The Breeders' Kelley Deal Teases New Music: "We're Turning Another Corner"

The Breeders
The Breeders Photo by Marisa Gesualdi
click to enlarge The Breeders - PHOTO BY MARISA GESUALDI
The Breeders
Photo by Marisa Gesualdi
What were the odds that one of the most distinctive voices in rock history had a twin who was her musical equal? When Kim Deal, the bassist of the Pixies and lead singer of one of the band's most beloved songs, "Gigantic," came out with her own project, the Breeders, fans were stunned to learn she had an identical twin, Kelley Deal. Upon the release of the sisters' fantastic first collaboration, 1993's Last Splash, alternative-rock fans the world over were treated to twin harmonies.

As teenagers, the Deal sisters sang Hank Williams songs at truck stops in Ohio, but while Kim was building a reputation with the Pixies, Kelley was working as a program analyst for a defense contractor. Revisionist history would have you figuring the Pixies were huge when they formed and that Kelley must have been confused for her sister all the time. But Kelley Deal says the truth played out differently.

"The Pixies weren't that big, maybe in England," she recalls. "Here, they would only play them on college radio. The music that was big then was Paula Abdul and Poison. The music that blew up back then had nothing to do with the music we wanted to make."

But something funny happened: After Last Splash, the Breeders blew up. The album sold a million copies. Their singles "Cannonball" and "Divine Hammer" were everywhere. And the band supported the two most '90s musical events possible: opening for Nirvana's In Utero arena tour and playing Lollapalooza.

"Music changed," Kelley remembers. "Mainstream radio changed with the whole Seattle grunge thing. The idea that 'Cannonball' could be a single people heard wasn't planned."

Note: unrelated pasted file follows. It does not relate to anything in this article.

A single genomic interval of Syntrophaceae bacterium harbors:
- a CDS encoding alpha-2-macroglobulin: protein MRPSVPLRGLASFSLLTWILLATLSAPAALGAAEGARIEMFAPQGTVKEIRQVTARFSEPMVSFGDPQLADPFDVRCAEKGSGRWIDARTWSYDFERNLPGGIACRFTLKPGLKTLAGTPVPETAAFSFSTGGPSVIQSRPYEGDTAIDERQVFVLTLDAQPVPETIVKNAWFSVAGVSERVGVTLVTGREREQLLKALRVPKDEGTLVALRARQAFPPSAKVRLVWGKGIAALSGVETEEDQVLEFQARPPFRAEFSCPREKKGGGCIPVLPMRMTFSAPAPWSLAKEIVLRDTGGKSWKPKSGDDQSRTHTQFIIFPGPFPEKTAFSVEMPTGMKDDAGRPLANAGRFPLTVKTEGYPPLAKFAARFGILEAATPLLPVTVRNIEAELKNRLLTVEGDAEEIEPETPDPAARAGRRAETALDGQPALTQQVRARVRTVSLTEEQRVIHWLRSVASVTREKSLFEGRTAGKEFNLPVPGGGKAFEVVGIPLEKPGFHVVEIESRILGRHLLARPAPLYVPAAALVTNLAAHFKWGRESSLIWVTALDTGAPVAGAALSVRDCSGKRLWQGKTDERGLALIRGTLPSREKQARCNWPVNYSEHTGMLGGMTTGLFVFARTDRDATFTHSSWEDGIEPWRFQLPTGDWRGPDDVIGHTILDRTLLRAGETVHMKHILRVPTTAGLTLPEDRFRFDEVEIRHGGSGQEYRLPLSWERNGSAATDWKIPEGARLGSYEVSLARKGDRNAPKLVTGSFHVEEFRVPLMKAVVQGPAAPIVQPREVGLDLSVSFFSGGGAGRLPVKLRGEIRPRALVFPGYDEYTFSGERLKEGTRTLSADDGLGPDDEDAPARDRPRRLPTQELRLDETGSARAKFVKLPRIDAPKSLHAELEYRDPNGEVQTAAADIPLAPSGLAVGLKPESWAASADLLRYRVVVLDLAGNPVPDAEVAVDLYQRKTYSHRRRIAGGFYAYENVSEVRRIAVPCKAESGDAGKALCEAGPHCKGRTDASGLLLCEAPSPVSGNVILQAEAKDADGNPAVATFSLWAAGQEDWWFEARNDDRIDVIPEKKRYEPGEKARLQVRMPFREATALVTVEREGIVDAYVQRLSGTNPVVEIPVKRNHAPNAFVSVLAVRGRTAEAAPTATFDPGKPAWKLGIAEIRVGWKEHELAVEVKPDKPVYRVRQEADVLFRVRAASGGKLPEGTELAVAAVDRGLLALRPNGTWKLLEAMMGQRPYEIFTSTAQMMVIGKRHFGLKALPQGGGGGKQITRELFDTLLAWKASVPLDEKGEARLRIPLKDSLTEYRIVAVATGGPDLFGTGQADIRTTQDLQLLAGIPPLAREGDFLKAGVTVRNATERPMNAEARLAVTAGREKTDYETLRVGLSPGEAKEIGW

But after that success, fans were bitterly disappointed when no follow-up album materialized. "If you ask all four of us why we broke up, each of us would have a different answer," Kelley says, emphasizing her drinking and drugging wasn't the reason for the split. "We worked ourselves too hard. We toured for two years straight. We should have taken six months off."
Instead, the four members went their separate ways. Kelley put out two excellent albums as the Kelley Deal 6000 (which she hopes to re-release on vinyl), while sister Kim put out a solo record as the Amps. In 2002, the Deal sisters resurrected the Breeders and released two more records with a new lineup. But the Last Splash Breeders with bassist Josephine Wiggs and drummer Jim Macpherson didn't reunite until 2012.

"We wanted to acknowledge that so many people still love that record 20 years later," Kelley Deal says. "People cover 'Invisible Man,' and Urban Outfitters sells the record. The four of us wanted to celebrate the record and give it a birthday."

The quartet had so much fun performing the album front-to-back at concerts — with the first Breeders record, Pod, serving as their encore — they decided to reunite for good. They went back into the studio and this year released to great acclaim the album All Nerve. "People say the new one is like Pod meets Last Splash. It has an interconnectiveness between those two records. It's not like this is our Americana record or our hip-hop record. We're staying with art rock."

The Breeders' current tour, making its way to the Fillmore Miami Beach, will have plenty of their new songs along with selections from Last Splash and Pod, plus one song each from their lesser-known albums: Title TK and Mountain Battles. Kelley Deal has kept busy the past few years with a solo project as R. Ring and producing an album by the Detroit rock band Protomartyr, but she says she feels the musical magic strongest when she's playing with the Breeders.

"At sound check, we were kicking together a new song," she teases. "I don't want to say anything about it. But it's awesome and has me excited we're turning another corner."

The Breeders.
8 p.m. Friday, October 19, at Fillmore Miami Beach, 1700 Washington Ave., Miami Beach; 305-673-7300; Tickets cost $31.50 to $45 via
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David Rolland is a freelance music writer for Miami New Times. His novel, The End of the Century, published by Jitney Books, is available at many fine booksellers.
Contact: David Rolland